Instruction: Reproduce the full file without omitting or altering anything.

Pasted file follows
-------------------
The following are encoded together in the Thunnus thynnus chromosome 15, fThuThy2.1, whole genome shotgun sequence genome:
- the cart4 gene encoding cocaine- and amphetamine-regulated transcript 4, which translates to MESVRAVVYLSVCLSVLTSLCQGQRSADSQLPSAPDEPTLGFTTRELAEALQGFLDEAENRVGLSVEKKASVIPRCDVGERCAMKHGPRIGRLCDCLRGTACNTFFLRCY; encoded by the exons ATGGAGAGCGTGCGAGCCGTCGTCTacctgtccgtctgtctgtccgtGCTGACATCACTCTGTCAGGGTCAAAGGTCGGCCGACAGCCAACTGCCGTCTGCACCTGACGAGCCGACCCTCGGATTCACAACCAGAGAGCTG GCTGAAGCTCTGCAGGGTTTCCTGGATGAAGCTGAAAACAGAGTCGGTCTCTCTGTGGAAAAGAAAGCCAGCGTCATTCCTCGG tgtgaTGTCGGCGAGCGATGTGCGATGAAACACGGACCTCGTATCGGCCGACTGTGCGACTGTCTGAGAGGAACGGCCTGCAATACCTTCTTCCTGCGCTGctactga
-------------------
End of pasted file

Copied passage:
The following are encoded together in the Thunnus thynnus chromosome 15, fThuThy2.1, whole genome shotgun sequence genome:
- the cart4 gene encoding cocaine- and amphetamine-regulated transcript 4, which translates to MESVRAVVYLSVCLSVLTSLCQGQRSADSQLPSAPDEPTLGFTTRELAEALQGFLDEAENRVGLSVEKKASVIPRCDVGERCAMKHGPRIGRLCDCLRGTACNTFFLRCY; encoded by the exons ATGGAGAGCGTGCGAGCCGTCGTCTacctgtccgtctgtctgtccgtGCTGACATCACTCTGTCAGGGTCAAAGGTCGGCCGACAGCCAACTGCCGTCTGCACCTGACGAGCCGACCCTCGGATTCACAACCAGAGAGCTG GCTGAAGCTCTGCAGGGTTTCCTGGATGAAGCTGAAAACAGAGTCGGTCTCTCTGTGGAAAAGAAAGCCAGCGTCATTCCTCGG tgtgaTGTCGGCGAGCGATGTGCGATGAAACACGGACCTCGTATCGGCCGACTGTGCGACTGTCTGAGAGGAACGGCCTGCAATACCTTCTTCCTGCGCTGctactga